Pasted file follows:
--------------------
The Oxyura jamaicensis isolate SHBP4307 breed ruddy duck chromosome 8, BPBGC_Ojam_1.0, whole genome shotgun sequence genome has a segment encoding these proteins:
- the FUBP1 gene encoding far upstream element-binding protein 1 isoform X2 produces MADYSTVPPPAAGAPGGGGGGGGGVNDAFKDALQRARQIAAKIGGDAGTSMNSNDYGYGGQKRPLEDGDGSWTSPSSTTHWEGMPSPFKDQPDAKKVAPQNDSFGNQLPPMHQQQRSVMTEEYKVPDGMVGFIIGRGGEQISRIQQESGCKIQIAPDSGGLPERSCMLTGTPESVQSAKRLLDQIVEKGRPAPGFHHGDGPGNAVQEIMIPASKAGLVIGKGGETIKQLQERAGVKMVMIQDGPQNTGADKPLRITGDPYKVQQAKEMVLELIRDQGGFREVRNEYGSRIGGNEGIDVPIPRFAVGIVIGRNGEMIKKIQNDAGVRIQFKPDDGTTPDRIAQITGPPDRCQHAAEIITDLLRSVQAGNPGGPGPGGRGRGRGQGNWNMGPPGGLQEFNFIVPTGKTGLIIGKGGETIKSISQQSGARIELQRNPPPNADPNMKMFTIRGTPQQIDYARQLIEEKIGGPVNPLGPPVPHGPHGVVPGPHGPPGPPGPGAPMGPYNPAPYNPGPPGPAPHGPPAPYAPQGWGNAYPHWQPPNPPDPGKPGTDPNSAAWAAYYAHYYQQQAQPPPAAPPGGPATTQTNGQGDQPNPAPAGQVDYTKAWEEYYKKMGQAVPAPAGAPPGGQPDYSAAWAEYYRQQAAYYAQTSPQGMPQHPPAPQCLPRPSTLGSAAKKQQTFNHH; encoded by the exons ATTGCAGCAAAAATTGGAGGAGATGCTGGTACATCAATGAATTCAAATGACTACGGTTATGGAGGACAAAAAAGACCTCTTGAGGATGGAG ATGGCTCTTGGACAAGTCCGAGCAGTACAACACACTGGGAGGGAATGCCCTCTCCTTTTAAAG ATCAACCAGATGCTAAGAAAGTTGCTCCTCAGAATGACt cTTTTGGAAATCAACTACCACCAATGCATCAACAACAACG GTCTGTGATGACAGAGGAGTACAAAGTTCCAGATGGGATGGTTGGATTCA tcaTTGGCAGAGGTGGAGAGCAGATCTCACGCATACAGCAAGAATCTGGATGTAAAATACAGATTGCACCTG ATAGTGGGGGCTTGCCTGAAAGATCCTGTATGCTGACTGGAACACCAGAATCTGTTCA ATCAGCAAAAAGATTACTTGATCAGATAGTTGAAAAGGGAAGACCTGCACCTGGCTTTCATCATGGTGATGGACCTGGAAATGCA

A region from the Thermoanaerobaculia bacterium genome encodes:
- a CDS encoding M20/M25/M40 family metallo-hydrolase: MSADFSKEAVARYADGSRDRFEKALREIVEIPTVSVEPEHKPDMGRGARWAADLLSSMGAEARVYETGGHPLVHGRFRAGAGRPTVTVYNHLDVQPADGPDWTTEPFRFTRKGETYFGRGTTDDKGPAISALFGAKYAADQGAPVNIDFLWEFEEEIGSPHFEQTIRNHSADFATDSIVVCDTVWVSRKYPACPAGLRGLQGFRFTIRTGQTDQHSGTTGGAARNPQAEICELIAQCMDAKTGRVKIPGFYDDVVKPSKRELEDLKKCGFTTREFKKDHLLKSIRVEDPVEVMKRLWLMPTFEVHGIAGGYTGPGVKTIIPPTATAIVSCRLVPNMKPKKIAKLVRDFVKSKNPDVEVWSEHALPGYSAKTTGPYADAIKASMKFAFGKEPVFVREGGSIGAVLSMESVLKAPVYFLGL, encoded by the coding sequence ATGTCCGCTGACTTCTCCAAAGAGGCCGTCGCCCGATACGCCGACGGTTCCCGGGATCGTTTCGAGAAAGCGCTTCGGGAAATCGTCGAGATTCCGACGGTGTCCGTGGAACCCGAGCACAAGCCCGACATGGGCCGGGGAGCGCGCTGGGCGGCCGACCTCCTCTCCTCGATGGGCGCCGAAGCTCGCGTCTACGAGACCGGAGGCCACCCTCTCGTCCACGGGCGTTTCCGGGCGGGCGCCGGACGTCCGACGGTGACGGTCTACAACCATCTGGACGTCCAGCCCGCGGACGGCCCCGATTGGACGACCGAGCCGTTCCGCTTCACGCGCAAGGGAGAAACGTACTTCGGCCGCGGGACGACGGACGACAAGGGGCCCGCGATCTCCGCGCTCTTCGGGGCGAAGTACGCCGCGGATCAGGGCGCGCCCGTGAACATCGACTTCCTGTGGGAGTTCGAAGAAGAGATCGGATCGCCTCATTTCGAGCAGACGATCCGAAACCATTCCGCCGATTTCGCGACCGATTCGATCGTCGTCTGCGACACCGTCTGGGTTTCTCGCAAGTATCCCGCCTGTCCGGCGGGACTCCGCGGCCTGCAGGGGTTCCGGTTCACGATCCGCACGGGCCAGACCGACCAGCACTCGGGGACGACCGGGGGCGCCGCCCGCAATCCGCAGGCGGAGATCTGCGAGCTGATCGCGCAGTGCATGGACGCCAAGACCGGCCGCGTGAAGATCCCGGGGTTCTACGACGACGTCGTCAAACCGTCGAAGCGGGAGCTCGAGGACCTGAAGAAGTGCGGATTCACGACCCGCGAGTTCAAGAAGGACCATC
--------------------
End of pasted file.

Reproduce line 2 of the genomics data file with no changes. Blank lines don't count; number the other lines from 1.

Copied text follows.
- the FUBP1 gene encoding far upstream element-binding protein 1 isoform X2 produces MADYSTVPPPAAGAPGGGGGGGGGVNDAFKDALQRARQIAAKIGGDAGTSMNSNDYGYGGQKRPLEDGDGSWTSPSSTTHWEGMPSPFKDQPDAKKVAPQNDSFGNQLPPMHQQQRSVMTEEYKVPDGMVGFIIGRGGEQISRIQQESGCKIQIAPDSGGLPERSCMLTGTPESVQSAKRLLDQIVEKGRPAPGFHHGDGPGNAVQEIMIPASKAGLVIGKGGETIKQLQERAGVKMVMIQDGPQNTGADKPLRITGDPYKVQQAKEMVLELIRDQGGFREVRNEYGSRIGGNEGIDVPIPRFAVGIVIGRNGEMIKKIQNDAGVRIQFKPDDGTTPDRIAQITGPPDRCQHAAEIITDLLRSVQAGNPGGPGPGGRGRGRGQGNWNMGPPGGLQEFNFIVPTGKTGLIIGKGGETIKSISQQSGARIELQRNPPPNADPNMKMFTIRGTPQQIDYARQLIEEKIGGPVNPLGPPVPHGPHGVVPGPHGPPGPPGPGAPMGPYNPAPYNPGPPGPAPHGPPAPYAPQGWGNAYPHWQPPNPPDPGKPGTDPNSAAWAAYYAHYYQQQAQPPPAAPPGGPATTQTNGQGDQPNPAPAGQVDYTKAWEEYYKKMGQAVPAPAGAPPGGQPDYSAAWAEYYRQQAAYYAQTSPQGMPQHPPAPQCLPRPSTLGSAAKKQQTFNHH; encoded by the exons ATTGCAGCAAAAATTGGAGGAGATGCTGGTACATCAATGAATTCAAATGACTACGGTTATGGAGGACAAAAAAGACCTCTTGAGGATGGAG ATGGCTCTTGGACAAGTCCGAGCAGTACAACACACTGGGAGGGAATGCCCTCTCCTTTTAAAG ATCAACCAGATGCTAAGAAAGTTGCTCCTCAGAATGACt cTTTTGGAAATCAACTACCACCAATGCATCAACAACAACG GTCTGTGATGACAGAGGAGTACAAAGTTCCAGATGGGATGGTTGGATTCA tcaTTGGCAGAGGTGGAGAGCAGATCTCACGCATACAGCAAGAATCTGGATGTAAAATACAGATTGCACCTG ATAGTGGGGGCTTGCCTGAAAGATCCTGTATGCTGACTGGAACACCAGAATCTGTTCA ATCAGCAAAAAGATTACTTGATCAGATAGTTGAAAAGGGAAGACCTGCACCTGGCTTTCATCATGGTGATGGACCTGGAAATGCA